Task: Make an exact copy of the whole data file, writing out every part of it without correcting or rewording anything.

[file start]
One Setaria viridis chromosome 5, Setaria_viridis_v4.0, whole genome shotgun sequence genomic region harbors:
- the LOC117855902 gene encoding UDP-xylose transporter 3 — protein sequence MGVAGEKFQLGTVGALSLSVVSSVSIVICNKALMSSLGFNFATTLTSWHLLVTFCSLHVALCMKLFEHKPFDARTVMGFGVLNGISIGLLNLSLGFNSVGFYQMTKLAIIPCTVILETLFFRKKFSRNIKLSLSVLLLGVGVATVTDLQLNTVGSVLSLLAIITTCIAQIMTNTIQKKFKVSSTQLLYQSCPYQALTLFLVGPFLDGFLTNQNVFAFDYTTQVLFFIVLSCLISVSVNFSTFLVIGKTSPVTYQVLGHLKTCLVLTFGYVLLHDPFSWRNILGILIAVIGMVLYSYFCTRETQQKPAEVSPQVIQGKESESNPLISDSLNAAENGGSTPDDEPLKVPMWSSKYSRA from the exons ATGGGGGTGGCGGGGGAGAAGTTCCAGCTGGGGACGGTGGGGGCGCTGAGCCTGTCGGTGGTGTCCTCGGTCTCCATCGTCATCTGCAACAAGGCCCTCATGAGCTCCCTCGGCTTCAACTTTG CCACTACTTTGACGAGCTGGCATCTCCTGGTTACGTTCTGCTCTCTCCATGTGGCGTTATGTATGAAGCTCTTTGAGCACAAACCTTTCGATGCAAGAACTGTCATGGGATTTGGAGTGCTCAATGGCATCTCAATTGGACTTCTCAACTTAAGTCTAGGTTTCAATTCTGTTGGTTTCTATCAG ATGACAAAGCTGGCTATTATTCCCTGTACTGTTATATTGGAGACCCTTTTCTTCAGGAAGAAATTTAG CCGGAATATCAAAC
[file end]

One Setaria viridis chromosome 5, Setaria_viridis_v4.0, whole genome shotgun sequence genomic region harbors:
- the LOC117855902 gene encoding UDP-xylose transporter 3 — protein sequence MGVAGEKFQLGTVGALSLSVVSSVSIVICNKALMSSLGFNFATTLTSWHLLVTFCSLHVALCMKLFEHKPFDARTVMGFGVLNGISIGLLNLSLGFNSVGFYQMTKLAIIPCTVILETLFFRKKFSRNIKLSLSVLLLGVGVATVTDLQLNTVGSVLSLLAIITTCIAQIMTNTIQKKFKVSSTQLLYQSCPYQALTLFLVGPFLDGFLTNQNVFAFDYTTQVLFFIVLSCLISVSVNFSTFLVIGKTSPVTYQVLGHLKTCLVLTFGYVLLHDPFSWRNILGILIAVIGMVLYSYFCTRETQQKPAEVSPQVIQGKESESNPLISDSLNAAENGGSTPDDEPLKVPMWSSKYSRA from the exons ATGGGGGTGGCGGGGGAGAAGTTCCAGCTGGGGACGGTGGGGGCGCTGAGCCTGTCGGTGGTGTCCTCGGTCTCCATCGTCATCTGCAACAAGGCCCTCATGAGCTCCCTCGGCTTCAACTTTG CCACTACTTTGACGAGCTGGCATCTCCTGGTTACGTTCTGCTCTCTCCATGTGGCGTTATGTATGAAGCTCTTTGAGCACAAACCTTTCGATGCAAGAACTGTCATGGGATTTGGAGTGCTCAATGGCATCTCAATTGGACTTCTCAACTTAAGTCTAGGTTTCAATTCTGTTGGTTTCTATCAG ATGACAAAGCTGGCTATTATTCCCTGTACTGTTATATTGGAGACCCTTTTCTTCAGGAAGAAATTTAG CCGGAATATCAAAC